Seamless Knitting: Round we go!

    
The Leyfi Pullover

I'm one of those knitters who doesn't mind seaming. In fact, I take pride in doing neat seaming that makes my sweaters look professionally handknit. But there are so many sweater patterns and constructions to explore, why stick with seamed sweaters all the time?

Our 2012 Interweave Knits Calendar is one giant sweater workshop, and it's full of details about different types of sweater patterns.

One popular method is the seamless yoke. Here are some advantages to this technique:

1. Seamless! Minimal finishing with just a few ends to weave in and no long seams to sew!
2. If worked in the round, the right side of the work is always facing you—no need to purl back on stockinette or read a lace or colorwork chart backward!
3. Cool possibilities for showing off segmented patterns that start out wide at the bottom of the yoke and narrow toward the neck.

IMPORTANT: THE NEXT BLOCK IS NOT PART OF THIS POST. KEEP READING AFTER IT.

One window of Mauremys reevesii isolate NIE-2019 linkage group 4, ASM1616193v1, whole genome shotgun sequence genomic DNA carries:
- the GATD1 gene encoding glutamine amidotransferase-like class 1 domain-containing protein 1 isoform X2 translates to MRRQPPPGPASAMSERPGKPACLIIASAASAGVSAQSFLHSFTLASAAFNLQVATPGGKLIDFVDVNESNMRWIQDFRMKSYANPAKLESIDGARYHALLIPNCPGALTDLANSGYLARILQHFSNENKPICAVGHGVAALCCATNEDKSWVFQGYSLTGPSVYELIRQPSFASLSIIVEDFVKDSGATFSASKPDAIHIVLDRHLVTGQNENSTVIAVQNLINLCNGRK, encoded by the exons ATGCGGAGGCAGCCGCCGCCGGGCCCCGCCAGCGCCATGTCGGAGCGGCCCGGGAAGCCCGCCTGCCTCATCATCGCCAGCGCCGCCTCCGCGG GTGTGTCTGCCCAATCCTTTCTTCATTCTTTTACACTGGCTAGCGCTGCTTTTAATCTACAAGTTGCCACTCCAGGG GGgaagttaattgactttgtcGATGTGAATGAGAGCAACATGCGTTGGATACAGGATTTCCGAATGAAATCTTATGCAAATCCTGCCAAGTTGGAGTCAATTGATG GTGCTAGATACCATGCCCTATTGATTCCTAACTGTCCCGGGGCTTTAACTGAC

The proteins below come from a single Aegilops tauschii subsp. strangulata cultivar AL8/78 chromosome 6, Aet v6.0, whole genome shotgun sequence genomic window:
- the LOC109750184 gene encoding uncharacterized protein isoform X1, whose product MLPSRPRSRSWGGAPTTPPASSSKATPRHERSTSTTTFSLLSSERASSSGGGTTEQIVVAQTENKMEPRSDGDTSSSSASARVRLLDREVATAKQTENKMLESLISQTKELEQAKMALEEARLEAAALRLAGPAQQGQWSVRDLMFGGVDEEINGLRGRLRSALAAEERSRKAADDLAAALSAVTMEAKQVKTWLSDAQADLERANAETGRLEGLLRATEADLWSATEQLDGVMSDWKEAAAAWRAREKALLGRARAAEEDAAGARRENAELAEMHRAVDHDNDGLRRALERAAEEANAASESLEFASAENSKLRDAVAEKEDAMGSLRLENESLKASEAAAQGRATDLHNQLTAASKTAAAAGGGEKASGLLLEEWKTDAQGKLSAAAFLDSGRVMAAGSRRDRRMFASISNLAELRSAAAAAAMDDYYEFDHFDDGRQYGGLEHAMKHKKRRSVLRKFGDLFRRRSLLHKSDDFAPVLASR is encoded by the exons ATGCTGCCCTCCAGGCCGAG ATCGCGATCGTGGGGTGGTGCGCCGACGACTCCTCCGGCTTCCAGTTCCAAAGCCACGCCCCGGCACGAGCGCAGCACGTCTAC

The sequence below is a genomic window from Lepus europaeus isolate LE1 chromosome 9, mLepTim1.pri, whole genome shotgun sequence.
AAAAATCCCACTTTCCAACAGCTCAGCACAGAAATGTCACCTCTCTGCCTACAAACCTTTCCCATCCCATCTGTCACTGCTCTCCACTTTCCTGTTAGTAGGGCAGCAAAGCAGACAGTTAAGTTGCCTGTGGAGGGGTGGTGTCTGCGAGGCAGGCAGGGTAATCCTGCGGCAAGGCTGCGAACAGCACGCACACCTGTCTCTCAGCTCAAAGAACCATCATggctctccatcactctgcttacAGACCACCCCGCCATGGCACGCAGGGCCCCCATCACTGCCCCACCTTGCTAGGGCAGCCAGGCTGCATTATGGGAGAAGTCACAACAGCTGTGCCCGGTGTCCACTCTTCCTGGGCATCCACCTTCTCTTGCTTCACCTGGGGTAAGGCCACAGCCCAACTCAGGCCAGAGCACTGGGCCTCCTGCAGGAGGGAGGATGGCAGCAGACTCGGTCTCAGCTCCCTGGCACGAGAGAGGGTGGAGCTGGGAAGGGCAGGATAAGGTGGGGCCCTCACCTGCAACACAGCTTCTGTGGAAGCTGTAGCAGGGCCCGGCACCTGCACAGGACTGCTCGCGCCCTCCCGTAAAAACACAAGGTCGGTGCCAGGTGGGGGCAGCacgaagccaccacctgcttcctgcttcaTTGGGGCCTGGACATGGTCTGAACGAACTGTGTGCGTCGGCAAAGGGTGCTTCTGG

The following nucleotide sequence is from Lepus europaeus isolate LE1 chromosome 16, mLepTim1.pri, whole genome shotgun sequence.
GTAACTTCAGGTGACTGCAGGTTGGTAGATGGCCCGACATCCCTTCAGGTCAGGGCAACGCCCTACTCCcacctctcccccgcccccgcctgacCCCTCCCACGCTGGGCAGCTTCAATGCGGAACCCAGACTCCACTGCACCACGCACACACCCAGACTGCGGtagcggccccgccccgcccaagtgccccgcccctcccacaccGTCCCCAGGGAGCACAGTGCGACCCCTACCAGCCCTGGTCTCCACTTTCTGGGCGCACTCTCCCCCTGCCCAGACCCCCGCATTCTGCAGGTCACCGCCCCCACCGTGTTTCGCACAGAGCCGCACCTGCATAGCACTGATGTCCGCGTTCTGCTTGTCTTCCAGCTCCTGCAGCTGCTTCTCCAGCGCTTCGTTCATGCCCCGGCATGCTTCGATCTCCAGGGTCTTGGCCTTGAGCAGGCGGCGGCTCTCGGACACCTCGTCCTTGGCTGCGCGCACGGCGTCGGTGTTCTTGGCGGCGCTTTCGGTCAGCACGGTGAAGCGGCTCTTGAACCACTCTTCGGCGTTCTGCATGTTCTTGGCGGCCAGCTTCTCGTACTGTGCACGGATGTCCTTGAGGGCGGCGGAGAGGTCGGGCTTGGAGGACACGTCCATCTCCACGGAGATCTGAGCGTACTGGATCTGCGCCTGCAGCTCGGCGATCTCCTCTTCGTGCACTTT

4. True-to-the-body fit at the neck and shoulders, finessed a little by the stretch of knitted fabric.
5. Easy to knit, easy to wear!

The Leyfi Pullover by Rosemary Hill (shown at left) is a wonderful example of seamless yoke construction. The doily-inspired lace pattern adorns the yoke of an otherwise simple, casual pullover. The Leyfi uses top-down construction with rolled edges. The lace pattern continues down the arms, making quite a statement. I saw this sweater in person and it is really fantastic, and it looks great on many body types.

There are many seamless yoke sweater patterns, the illustration below shows three.

    

One of my favorite sweater patterns using the seamless yoke technique is Sweet Tee by Mary Jane Mucklestone, shown at right. I've had this on my list forever but I haven't found the perfect yarn. Maybe this winter I'll intensify my search.

Sweet Tee is a simple tee dressed up with a colorwork yoke. It truly is sweet.

Seamless yoke construction can be used for cardigans, too. Take a look at Alina Khasanova's Backstage Tweed Jacket, at right. The yoke stitch pattern continues down the front to become lapels.

So you can see that this technique has a lot of advantages, and great sweater patterns, too.

To learn even more about sweater construction, fabrics, stitch patterns, get your copy of the Interweave Knits 2012 Calendar: Sweater Workshop. You'll be inspired every month (plus, it's on sale!).

Cheers,

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